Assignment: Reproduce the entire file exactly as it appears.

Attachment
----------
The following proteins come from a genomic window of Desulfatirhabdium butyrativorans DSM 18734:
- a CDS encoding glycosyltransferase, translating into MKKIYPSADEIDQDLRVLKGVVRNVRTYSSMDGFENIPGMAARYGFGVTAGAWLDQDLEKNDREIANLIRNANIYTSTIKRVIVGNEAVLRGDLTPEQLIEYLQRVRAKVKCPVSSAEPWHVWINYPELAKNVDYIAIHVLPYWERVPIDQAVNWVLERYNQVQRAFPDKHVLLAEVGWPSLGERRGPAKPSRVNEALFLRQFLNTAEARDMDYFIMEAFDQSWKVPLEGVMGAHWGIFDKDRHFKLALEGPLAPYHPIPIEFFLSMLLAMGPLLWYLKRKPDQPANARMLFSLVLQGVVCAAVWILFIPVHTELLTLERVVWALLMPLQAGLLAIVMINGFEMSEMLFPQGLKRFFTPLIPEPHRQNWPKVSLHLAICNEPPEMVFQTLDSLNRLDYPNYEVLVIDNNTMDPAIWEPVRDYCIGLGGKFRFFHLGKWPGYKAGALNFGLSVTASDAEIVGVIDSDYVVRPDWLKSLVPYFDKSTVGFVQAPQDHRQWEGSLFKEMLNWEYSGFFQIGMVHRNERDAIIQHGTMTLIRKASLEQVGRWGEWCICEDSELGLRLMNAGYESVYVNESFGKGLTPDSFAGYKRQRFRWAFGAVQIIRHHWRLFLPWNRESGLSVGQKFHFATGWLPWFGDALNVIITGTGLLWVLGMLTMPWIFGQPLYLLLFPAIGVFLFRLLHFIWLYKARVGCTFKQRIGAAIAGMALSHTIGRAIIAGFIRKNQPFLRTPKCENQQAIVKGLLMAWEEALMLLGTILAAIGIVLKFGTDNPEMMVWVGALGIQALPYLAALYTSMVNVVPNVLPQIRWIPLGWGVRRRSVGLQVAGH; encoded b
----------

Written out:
The following proteins come from a genomic window of Desulfatirhabdium butyrativorans DSM 18734:
- a CDS encoding glycosyltransferase, translating into MKKIYPSADEIDQDLRVLKGVVRNVRTYSSMDGFENIPGMAARYGFGVTAGAWLDQDLEKNDREIANLIRNANIYTSTIKRVIVGNEAVLRGDLTPEQLIEYLQRVRAKVKCPVSSAEPWHVWINYPELAKNVDYIAIHVLPYWERVPIDQAVNWVLERYNQVQRAFPDKHVLLAEVGWPSLGERRGPAKPSRVNEALFLRQFLNTAEARDMDYFIMEAFDQSWKVPLEGVMGAHWGIFDKDRHFKLALEGPLAPYHPIPIEFFLSMLLAMGPLLWYLKRKPDQPANARMLFSLVLQGVVCAAVWILFIPVHTELLTLERVVWALLMPLQAGLLAIVMINGFEMSEMLFPQGLKRFFTPLIPEPHRQNWPKVSLHLAICNEPPEMVFQTLDSLNRLDYPNYEVLVIDNNTMDPAIWEPVRDYCIGLGGKFRFFHLGKWPGYKAGALNFGLSVTASDAEIVGVIDSDYVVRPDWLKSLVPYFDKSTVGFVQAPQDHRQWEGSLFKEMLNWEYSGFFQIGMVHRNERDAIIQHGTMTLIRKASLEQVGRWGEWCICEDSELGLRLMNAGYESVYVNESFGKGLTPDSFAGYKRQRFRWAFGAVQIIRHHWRLFLPWNRESGLSVGQKFHFATGWLPWFGDALNVIITGTGLLWVLGMLTMPWIFGQPLYLLLFPAIGVFLFRLLHFIWLYKARVGCTFKQRIGAAIAGMALSHTIGRAIIAGFIRKNQPFLRTPKCENQQAIVKGLLMAWEEALMLLGTILAAIGIVLKFGTDNPEMMVWVGALGIQALPYLAALYTSMVNVVPNVLPQIRWIPLGWGVRRRSVGLQVAGH; encoded b